Grid purchase, bonds key to proposal; PG&E objects
The San Diego Union-Tribune
But as he outlined the framework for negotiations, Davis faced disagreement from the largest utility, impatience from generators owed large sums of money and skepticism about whether a rate increase can be avoided.
Although Davis wanted to unveil a “consensus plan,” he acknowledged that Democratic legislative leaders have not yet signed off. Republican legislators had previously opposed the state purchase of the transmission grid.
Nonetheless, the governor was optimistic as he described the second step of his plan to ease the electricity crisis that resulted from a disastrous deregulation effort.
“I expect we will have some positive news early next week,” Davis said of the negotiations with utilities that began yesterday and will continue at the staff level through the weekend.
Davis released a one-page outline of the plan that contained no numbers and few details. What the state will pay for the transmission system of Pacific Gas and Electric Co., Southern California Edison Co. and San Diego Gas & Electric Co. will be negotiated.
The governor also wants cash from the utilities’ healthy parent companies, cheap power from the utilities’ remaining generating plants for five to 10 years, a dismissal of utility lawsuits seeking rate hikes, and conservation easements on scenic watersheds around PG&E‘s hydroelectric facilities.
“My entire premise from the outset has been to protect ratepayers,” Davis said. “Believe me, if I wanted to raise rates I could have solved this problem in 20 minutes.”
The governor’s plan assumes that a temporary, 90-day rate increase of 9 percent imposed last month on the residential customers of PG&E and Edison will become permanent.
The rates, now 7.2 cents per kilowatt-hour for Edison and 6.7 cents for PG&E, will increase 10 percent next year when a rate reduction that was part of the 1996 deregulation plan expires. Ratepayers will continue to pay off the bonds used to finance the rate reduction.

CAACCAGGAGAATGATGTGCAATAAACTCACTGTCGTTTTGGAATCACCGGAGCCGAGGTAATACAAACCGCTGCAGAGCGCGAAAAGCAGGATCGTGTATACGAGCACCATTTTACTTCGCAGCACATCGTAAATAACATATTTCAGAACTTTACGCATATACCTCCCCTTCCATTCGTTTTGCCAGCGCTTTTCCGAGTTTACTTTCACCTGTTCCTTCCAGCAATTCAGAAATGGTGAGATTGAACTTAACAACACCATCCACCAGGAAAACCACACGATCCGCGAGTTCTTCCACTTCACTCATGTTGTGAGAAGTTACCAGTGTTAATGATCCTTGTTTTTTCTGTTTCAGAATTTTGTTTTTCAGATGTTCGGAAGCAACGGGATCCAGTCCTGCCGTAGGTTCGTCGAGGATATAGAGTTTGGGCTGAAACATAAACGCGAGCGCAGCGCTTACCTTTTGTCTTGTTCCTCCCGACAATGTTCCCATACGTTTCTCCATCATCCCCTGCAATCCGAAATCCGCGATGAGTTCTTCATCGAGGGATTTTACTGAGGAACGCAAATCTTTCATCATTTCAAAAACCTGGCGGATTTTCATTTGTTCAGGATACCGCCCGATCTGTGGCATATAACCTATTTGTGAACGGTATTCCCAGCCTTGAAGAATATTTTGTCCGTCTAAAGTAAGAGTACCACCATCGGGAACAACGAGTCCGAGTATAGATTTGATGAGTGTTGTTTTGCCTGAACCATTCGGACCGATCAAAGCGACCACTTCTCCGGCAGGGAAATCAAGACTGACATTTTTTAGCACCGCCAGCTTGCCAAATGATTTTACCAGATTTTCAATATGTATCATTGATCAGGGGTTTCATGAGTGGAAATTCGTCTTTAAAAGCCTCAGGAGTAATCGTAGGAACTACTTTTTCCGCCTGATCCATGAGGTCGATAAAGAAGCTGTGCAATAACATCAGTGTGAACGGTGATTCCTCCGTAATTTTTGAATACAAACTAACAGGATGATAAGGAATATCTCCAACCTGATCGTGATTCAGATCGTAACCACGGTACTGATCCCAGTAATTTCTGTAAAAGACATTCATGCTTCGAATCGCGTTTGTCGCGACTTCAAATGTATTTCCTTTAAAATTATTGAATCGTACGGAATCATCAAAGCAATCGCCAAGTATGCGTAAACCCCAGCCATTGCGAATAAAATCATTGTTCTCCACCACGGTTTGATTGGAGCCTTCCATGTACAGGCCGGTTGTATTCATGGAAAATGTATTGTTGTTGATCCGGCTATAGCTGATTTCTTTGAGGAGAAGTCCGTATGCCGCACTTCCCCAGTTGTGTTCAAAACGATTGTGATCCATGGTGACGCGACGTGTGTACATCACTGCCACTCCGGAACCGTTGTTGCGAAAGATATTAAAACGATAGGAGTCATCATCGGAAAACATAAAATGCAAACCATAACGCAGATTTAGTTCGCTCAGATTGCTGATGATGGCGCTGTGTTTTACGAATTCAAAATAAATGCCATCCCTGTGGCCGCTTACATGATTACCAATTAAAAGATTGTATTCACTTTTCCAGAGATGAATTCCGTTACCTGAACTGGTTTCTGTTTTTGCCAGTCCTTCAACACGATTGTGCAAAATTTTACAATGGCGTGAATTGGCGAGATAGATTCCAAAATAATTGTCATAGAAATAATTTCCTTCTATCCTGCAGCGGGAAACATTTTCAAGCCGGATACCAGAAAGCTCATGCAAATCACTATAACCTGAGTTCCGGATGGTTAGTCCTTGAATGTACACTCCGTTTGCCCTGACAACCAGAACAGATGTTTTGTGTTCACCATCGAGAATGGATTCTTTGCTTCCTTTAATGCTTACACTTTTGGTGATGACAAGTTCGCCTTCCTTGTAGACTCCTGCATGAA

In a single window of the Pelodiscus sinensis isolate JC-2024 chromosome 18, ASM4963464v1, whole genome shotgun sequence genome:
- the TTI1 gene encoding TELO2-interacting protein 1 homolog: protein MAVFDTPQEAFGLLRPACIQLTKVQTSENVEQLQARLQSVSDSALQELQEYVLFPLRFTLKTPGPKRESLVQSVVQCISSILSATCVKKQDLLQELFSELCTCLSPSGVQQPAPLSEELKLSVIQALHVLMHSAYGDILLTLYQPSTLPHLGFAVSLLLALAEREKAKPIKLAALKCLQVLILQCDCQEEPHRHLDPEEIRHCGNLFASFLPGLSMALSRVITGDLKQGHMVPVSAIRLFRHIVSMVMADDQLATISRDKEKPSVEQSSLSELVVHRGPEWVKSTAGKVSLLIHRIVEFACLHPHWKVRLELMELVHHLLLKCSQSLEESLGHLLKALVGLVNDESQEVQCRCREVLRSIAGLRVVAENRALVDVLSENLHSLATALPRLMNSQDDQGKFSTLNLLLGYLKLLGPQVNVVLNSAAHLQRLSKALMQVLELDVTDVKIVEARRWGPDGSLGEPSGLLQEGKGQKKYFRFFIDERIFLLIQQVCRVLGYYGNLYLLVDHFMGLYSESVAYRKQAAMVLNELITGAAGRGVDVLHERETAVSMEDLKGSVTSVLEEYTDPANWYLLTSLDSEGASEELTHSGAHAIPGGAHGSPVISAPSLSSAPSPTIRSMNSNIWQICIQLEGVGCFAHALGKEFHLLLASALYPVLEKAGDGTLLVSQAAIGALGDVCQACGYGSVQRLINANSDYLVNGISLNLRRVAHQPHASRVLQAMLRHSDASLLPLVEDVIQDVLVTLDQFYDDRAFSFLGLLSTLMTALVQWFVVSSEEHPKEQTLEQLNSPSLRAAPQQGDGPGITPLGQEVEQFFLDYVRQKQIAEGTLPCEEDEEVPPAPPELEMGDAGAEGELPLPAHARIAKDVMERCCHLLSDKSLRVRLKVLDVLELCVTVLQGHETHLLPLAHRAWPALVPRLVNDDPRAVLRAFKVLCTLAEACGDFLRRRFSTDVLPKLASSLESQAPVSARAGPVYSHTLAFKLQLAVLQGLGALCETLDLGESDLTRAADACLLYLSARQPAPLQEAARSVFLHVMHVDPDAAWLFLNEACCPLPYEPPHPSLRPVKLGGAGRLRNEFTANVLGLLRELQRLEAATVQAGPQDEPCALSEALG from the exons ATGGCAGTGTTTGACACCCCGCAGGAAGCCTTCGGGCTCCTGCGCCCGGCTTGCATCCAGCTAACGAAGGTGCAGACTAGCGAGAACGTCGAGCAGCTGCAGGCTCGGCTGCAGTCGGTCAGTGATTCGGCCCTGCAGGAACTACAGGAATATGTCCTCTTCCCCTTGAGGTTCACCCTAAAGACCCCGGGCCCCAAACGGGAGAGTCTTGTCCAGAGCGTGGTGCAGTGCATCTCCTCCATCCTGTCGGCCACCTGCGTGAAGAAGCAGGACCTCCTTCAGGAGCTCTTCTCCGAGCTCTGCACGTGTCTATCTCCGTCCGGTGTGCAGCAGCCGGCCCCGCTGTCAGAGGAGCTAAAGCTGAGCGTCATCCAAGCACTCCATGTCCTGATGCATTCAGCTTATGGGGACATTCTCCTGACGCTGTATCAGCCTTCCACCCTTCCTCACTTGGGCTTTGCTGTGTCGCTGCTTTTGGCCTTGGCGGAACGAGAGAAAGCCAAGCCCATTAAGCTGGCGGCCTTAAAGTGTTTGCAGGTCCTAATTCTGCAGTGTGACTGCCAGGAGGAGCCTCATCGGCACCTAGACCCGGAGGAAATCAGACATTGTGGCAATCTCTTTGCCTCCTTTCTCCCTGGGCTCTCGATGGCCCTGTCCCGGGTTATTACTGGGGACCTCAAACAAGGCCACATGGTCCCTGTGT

The 10 percent rate increase won’t apply to SDG&E customers. SDG&E paid off its long-term debt under deregulation sooner than expected and returned $390 million to customers in August 2000 from the unspent portion of its rate-reduction bonds.
But when SDG&E‘s rates were unfrozen, bills doubled and tripled last summer. Legislation capped those rates for residences and most small businesses at 6.5 cents per kilowatt-hour.
As wholesale power costs soared, SDG&E has run up a debt of $605 million, more than three times as much as legislators predicted when the rates were capped.
The state has begun buying power for SDG&E. A spokesman said SDG&E will continue to pursue its request before the state Public Utilities Commission to charge customers 17 percent more. A preliminary hearing on the proposal was held in downtown San Diego yesterday.
Davis said he does not think his utility rescue plan will result in a rate increase for SDG&E customers. The main rescue plan for PG&E and Edison includes separate negotiations with SDG&E‘s parent company, Sempra, to pay off its debt.
The governor said the state will pay “some multiple of book value” for the 32,000 miles of transmission lines owned by the three utilities. One of his aides said book value was about $3.1 billion.
Under state ownership, Davis said, cheap financing can be obtained to expand the transmission system and remove bottlenecks that reduce imports and stem the flow of power between the southern and northern parts of the state.
Davis said he thinks two of the three utility executives “are open” to a state purchase of their transmission systems. PG&E said it is willing to negotiate, but does not think the governor’s plan is fair.
“PG&E wants to make clear that it is not seeking a rescue or a bailout,” the utility said in a statement. “We are asking the state simply to follow the law, which allows us to recover wholesale power costs incurred for our customers.”